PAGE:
I hate change. I know it’s not cool to hate change, but I still do. I don’t resist change. I know it’s healthy, not to mention inevitable. But I still hate it. This morning I discovered that my daughter, Kate, also hates change. Kate has had the same babysitter, the AMAZING Paula Hardee, ever since she was a newborn and she loves her. This week Paula has jury duty…ha ha. Anyway, for the last couple days we have been taking her to a daycare run by one of our other friends and she has not coped with the transition very well. As we pulled away this morning, with the sounds of sobbing and “Moooommmmyyyy” still ringing in our ears, Erin told me that she thinks it’s worse because Kate hasn’t had to deal with much change yet. At least not in regards to a babysitter. Our son Gavin had been in 4 or 5 different childcare situations by the time he was Kate’s age. And he never seemed to have this much trouble with it. Now, some of it may be about personality differences but it also makes sense that He had simply become more accustomed to change.
I guess dealing with change is something that we all learn through experience. I’ve never read a book on how to handle change. Whatever coping mechanisms I have, whether good or bad, came to me as I walked through the ebb and flow of life itself.
Change is inevitable. It’s built into the very fabric of life. Seasons change. People change. Communities change. Circumstances change. We are all caught in a cycle of constant change. But we are generally unaware of it. Time passes so slowly that we never realize what it is stealing away from us. That is, until something unexpected smacks us in the face and we wake up enough to realize how different things are from how they once were.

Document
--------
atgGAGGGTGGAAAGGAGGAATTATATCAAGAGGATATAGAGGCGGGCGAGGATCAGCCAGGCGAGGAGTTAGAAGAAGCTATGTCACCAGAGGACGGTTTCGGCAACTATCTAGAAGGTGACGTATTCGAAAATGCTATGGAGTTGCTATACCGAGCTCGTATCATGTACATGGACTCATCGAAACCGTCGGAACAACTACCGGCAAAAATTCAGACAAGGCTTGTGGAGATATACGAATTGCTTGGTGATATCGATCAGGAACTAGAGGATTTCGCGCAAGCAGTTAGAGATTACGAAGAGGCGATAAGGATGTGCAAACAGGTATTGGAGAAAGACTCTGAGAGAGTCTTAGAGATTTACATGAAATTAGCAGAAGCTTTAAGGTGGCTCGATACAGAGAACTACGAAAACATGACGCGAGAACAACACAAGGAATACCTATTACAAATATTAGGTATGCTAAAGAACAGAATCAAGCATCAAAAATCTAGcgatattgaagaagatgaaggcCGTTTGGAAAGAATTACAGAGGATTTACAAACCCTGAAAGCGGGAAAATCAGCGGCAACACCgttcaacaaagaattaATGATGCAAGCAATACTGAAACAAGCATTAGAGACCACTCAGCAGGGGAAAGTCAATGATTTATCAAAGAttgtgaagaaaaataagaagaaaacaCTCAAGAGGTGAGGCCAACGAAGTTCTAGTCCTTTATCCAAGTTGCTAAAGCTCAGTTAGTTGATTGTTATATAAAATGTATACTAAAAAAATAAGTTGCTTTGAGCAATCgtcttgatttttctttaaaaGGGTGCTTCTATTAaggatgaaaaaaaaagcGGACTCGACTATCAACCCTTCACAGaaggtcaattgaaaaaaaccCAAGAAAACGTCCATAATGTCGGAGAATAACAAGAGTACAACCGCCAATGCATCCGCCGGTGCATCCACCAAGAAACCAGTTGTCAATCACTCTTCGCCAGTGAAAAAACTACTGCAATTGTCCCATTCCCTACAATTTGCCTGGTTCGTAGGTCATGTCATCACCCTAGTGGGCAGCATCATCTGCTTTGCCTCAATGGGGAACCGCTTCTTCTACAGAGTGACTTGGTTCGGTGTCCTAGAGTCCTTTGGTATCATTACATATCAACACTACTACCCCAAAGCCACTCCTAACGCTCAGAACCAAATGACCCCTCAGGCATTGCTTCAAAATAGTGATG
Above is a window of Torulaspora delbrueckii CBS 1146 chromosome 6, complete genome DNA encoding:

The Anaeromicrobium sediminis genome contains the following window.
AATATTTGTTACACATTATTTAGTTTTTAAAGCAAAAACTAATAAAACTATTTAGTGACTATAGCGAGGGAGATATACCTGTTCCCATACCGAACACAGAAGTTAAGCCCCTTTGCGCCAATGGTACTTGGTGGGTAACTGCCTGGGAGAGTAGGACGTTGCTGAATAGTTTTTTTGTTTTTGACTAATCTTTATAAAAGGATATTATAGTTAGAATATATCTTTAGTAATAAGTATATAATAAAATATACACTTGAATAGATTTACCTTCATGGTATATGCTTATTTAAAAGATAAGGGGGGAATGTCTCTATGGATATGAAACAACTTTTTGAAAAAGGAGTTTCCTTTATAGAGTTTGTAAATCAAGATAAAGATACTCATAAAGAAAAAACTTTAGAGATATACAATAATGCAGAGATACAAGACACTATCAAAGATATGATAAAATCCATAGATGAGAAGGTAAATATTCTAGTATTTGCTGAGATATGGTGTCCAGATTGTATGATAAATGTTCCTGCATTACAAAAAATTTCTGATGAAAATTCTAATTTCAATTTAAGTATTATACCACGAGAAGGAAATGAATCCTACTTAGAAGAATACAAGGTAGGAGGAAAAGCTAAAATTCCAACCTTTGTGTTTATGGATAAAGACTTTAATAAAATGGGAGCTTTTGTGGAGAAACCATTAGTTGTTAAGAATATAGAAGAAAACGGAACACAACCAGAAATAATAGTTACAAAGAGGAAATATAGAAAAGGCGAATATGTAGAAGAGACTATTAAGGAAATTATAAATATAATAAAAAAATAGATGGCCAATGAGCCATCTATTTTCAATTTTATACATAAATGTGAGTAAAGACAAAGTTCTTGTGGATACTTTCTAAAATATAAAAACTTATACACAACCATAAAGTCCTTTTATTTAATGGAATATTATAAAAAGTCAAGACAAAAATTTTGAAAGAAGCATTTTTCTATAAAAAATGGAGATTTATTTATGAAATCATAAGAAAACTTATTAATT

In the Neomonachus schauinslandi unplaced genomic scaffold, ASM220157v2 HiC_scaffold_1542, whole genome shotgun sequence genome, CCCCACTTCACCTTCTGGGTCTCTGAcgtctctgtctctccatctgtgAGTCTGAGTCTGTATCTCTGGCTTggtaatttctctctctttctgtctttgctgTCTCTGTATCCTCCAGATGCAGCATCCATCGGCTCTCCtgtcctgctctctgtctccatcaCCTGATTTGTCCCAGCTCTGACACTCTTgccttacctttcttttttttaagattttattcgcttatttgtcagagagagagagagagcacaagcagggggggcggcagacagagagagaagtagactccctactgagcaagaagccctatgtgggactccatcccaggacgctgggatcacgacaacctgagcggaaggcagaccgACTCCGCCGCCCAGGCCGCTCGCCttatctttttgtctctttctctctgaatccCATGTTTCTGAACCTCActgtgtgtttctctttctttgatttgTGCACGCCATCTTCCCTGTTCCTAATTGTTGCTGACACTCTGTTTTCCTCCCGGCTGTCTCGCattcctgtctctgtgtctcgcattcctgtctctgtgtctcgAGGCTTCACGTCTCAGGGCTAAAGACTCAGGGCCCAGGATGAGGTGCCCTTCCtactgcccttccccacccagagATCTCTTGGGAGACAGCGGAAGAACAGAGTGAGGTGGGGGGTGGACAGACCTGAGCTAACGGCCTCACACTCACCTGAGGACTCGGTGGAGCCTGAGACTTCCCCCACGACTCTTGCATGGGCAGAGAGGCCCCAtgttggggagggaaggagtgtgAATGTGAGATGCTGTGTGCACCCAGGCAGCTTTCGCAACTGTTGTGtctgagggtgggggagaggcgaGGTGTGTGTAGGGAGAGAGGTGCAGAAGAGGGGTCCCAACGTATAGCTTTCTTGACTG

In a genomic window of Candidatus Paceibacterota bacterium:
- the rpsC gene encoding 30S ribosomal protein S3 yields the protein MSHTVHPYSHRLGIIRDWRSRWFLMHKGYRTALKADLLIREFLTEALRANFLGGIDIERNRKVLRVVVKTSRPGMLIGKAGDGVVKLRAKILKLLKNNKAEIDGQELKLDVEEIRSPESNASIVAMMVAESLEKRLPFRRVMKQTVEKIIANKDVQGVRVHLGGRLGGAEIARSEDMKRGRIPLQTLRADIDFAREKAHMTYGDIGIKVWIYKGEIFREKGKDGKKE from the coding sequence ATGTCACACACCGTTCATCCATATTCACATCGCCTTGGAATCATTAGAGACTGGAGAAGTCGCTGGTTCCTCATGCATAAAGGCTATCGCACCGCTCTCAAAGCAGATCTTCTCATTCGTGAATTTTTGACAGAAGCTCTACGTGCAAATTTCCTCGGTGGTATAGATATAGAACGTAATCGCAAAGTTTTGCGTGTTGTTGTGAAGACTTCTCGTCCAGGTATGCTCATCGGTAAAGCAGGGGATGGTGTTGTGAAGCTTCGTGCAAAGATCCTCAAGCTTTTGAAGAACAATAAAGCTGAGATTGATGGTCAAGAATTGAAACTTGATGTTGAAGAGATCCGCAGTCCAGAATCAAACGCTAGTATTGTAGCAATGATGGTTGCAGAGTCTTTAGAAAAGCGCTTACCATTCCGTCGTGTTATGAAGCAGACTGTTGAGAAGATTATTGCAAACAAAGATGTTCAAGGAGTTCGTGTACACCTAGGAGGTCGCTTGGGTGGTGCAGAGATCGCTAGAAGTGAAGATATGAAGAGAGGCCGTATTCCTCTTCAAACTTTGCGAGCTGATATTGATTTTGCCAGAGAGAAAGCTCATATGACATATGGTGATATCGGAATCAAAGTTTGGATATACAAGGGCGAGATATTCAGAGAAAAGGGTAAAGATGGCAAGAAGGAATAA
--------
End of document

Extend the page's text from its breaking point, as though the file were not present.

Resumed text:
When confronted with the possibility of change we generally respond one of two unhealthy ways. We move forward without looking back and push ahead so quickly that we never quite deal with the consequences or face the reality of what we have left behind. Or we attempt to avoid the change at all cost. Always trying to keep things predictable and “normal.” Pretending like life is a static reality and not the moving and dynamic web of complexity that it really is.
As different as they seem, both of these are ultimately attempts to avoid the real issue… pain.
Change always hurts. It hurts because moving forward always means you’re leaving something else behind. Some old reality has had to pass on so that this new one could take shape.
If we’re honest most of the decisions we make on any given day are attempts to avoid pain. Which is ironic because it seems that pain is the greatest catalyst for growth. Without pain than we never feel a need to grow. We never feel compelled to take risks and move forward. If I look back on times of my life were I experienced the most growth it was almost certainly in times of pain and discomfort. Times where staying the same was no longer an option.
So, while I do hate change, I absolutely love where change has brought me. Without the pain that change brings I would never be who I am today or who I am supposed to be tomorrow.
So, as much as Kate misses Paula’s house, she probably needed this.